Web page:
Territory to be treasured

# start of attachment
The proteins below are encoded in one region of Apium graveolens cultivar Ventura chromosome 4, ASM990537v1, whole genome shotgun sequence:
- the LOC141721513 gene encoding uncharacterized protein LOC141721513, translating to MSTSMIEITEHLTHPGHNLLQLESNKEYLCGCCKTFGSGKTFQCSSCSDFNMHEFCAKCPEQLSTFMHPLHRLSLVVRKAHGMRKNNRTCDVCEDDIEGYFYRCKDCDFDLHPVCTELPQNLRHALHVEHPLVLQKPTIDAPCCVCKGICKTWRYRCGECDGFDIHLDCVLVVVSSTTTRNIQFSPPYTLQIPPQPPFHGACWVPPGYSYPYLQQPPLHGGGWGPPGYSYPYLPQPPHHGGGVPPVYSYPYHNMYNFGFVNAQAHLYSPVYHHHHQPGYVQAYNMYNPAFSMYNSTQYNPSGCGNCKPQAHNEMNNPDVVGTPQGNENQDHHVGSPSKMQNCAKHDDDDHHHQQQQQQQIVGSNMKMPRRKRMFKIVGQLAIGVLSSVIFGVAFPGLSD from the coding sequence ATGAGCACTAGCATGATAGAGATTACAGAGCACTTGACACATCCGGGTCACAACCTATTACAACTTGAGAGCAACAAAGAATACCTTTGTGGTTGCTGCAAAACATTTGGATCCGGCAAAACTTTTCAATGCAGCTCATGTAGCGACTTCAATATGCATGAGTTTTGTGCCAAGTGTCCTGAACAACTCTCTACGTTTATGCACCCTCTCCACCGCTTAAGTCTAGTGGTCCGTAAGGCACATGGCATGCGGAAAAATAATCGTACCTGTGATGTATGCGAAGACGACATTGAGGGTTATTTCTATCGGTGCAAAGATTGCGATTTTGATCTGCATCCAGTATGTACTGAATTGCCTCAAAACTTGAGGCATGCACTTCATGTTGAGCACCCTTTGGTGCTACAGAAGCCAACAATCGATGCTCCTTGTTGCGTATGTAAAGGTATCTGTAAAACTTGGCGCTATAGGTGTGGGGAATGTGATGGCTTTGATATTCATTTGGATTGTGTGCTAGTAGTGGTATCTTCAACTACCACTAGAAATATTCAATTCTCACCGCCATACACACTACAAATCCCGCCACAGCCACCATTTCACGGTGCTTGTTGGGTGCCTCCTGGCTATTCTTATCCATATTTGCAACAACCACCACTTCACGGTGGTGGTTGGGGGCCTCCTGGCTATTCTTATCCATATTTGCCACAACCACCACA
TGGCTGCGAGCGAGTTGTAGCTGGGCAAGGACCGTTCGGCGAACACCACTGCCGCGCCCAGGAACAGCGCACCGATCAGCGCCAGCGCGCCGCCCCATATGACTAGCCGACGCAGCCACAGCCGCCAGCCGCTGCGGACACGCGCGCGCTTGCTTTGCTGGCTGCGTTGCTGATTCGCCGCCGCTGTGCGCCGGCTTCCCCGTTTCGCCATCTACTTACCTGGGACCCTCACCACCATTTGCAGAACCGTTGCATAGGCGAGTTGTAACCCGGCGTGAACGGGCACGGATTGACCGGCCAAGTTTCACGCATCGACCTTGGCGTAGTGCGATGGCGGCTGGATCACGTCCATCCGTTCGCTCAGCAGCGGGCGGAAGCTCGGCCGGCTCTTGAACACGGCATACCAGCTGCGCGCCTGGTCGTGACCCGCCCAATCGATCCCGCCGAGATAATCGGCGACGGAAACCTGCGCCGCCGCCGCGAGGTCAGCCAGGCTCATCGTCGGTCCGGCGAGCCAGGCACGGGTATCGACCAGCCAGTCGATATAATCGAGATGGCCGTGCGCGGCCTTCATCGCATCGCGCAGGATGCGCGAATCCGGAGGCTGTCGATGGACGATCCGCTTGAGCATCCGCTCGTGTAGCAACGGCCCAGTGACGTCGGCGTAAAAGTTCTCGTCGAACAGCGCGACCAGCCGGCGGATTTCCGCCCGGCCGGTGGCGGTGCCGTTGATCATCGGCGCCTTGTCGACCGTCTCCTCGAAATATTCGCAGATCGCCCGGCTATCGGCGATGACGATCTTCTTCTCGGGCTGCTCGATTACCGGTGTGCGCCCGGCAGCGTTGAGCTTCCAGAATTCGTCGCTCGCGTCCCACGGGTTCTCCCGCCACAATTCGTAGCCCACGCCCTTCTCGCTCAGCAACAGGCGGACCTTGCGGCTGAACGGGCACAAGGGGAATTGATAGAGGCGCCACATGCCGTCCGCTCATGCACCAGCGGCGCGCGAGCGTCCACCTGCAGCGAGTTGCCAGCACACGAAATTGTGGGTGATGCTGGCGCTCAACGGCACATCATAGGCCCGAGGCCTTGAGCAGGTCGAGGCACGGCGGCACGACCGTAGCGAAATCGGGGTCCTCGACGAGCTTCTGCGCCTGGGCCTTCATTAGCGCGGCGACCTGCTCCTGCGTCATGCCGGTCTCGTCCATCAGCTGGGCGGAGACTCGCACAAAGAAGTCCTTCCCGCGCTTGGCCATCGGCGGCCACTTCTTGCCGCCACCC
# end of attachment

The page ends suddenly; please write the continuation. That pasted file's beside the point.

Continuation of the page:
DISCOVERING a magical camping spot usually takes a bit of effort. We are bowling along the Tathra-Bermagui Road in southern NSW when we turn on to a dirt road and head towards the coast. To our left, well-tended vegetable beds burst with life in farmhouse gardens. The long finger of Lake Wapengo, latticed with oyster racks, is to our right. We reach a farm gate, unlatch it and drive across grassy paddocks. Ahead, stands of gnarly-trunked banksias meet above us like a guard of honour.A signpost announces the pint-sized Picnic Point camping ground in the Mimosa Rocks National Park. As darkness falls we set up camp amid the wind-bent bush above a tiny hidden cove washed by the Tasman Sea. We are the sole campers.The next morning I step down to the beach for a chilly dip in a rockpool, all the while observed by a patrolling sea eagle. We brew our breakfast coffee on the campfire. Wrens perch on the wing mirror of our car, flirting and preening before dissolving in a flash of blue into the bush. We have pitched up in some special camping spots, but Picnic Point is out of the box.

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